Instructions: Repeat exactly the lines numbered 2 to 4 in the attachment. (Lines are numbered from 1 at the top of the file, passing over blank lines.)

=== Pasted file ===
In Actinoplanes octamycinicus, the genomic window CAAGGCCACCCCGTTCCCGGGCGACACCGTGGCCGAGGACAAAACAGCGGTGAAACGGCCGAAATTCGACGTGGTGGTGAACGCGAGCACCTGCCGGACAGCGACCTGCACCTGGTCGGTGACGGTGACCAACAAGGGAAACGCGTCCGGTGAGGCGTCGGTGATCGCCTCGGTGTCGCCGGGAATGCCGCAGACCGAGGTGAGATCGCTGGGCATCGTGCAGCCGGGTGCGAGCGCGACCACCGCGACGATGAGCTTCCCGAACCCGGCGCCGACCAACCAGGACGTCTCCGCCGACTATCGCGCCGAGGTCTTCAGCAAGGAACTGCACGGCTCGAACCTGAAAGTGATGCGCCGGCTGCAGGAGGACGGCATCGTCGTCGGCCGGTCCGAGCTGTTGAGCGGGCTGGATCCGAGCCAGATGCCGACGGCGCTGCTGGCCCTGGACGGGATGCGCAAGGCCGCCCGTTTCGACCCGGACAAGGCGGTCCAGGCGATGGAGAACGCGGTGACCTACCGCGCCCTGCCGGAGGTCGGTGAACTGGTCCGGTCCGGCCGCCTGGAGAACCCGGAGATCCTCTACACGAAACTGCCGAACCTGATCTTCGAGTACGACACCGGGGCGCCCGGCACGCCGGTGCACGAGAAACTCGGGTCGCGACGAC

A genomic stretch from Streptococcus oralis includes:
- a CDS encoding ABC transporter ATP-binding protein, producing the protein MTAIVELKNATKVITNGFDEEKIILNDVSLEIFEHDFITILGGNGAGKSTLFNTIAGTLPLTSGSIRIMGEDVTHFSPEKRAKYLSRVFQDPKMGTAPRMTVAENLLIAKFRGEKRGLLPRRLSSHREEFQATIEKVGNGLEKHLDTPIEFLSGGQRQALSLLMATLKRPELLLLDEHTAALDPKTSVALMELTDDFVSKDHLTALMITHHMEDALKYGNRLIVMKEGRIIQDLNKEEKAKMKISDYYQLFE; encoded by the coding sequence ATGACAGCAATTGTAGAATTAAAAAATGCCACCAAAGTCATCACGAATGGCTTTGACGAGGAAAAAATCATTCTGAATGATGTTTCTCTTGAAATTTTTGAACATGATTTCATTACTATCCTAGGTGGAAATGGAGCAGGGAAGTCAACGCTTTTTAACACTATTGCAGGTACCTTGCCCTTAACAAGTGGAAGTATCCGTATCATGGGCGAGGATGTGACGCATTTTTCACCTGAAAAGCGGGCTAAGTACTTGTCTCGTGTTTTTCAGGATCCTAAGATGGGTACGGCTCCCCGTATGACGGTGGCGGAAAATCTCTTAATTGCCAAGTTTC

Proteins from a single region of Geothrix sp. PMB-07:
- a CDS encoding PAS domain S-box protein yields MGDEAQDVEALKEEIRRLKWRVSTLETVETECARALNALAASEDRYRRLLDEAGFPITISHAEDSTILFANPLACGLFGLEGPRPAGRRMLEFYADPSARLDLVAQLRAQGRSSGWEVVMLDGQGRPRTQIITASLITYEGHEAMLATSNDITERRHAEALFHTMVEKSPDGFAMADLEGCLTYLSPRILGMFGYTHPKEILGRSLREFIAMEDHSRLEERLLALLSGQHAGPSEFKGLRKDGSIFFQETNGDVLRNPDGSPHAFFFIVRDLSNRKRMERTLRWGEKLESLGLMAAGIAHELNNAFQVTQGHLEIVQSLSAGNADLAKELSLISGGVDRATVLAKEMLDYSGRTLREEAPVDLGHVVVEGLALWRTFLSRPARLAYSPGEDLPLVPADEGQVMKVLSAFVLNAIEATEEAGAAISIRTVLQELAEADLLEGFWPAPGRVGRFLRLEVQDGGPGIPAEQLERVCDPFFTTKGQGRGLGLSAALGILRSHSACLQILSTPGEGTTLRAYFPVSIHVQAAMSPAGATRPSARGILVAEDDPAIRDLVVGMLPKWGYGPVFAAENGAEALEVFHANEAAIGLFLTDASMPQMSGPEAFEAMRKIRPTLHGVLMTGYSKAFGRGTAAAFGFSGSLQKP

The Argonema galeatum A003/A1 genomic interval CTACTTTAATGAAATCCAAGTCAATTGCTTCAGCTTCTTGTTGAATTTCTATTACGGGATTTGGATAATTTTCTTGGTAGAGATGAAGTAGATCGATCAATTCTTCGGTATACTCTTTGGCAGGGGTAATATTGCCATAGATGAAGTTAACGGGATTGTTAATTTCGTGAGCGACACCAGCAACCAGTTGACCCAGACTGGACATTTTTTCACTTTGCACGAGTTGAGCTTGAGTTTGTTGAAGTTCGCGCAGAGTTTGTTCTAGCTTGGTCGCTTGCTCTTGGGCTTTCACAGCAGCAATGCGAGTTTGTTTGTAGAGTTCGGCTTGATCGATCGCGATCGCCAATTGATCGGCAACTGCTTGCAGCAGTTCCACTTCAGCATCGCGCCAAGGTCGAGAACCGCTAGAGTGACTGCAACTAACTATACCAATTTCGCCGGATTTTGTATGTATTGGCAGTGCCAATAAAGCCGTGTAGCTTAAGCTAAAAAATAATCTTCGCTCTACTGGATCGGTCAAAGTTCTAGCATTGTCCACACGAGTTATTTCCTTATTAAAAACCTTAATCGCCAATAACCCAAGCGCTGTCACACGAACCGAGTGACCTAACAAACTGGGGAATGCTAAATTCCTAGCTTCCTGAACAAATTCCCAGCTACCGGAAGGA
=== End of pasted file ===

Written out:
A genomic stretch from Streptococcus oralis includes:
- a CDS encoding ABC transporter ATP-binding protein, producing the protein MTAIVELKNATKVITNGFDEEKIILNDVSLEIFEHDFITILGGNGAGKSTLFNTIAGTLPLTSGSIRIMGEDVTHFSPEKRAKYLSRVFQDPKMGTAPRMTVAENLLIAKFRGEKRGLLPRRLSSHREEFQATIEKVGNGLEKHLDTPIEFLSGGQRQALSLLMATLKRPELLLLDEHTAALDPKTSVALMELTDDFVSKDHLTALMITHHMEDALKYGNRLIVMKEGRIIQDLNKEEKAKMKISDYYQLFE; encoded by the coding sequence ATGACAGCAATTGTAGAATTAAAAAATGCCACCAAAGTCATCACGAATGGCTTTGACGAGGAAAAAATCATTCTGAATGATGTTTCTCTTGAAATTTTTGAACATGATTTCATTACTATCCTAGGTGGAAATGGAGCAGGGAAGTCAACGCTTTTTAACACTATTGCAGGTACCTTGCCCTTAACAAGTGGAAGTATCCGTATCATGGGCGAGGATGTGACGCATTTTTCACCTGAAAAGCGGGCTAAGTACTTGTCTCGTGTTTTTCAGGATCCTAAGATGGGTACGGCTCCCCGTATGACGGTGGCGGAAAATCTCTTAATTGCCAAGTTTC

Proteins from a single region of Geothrix sp. PMB-07: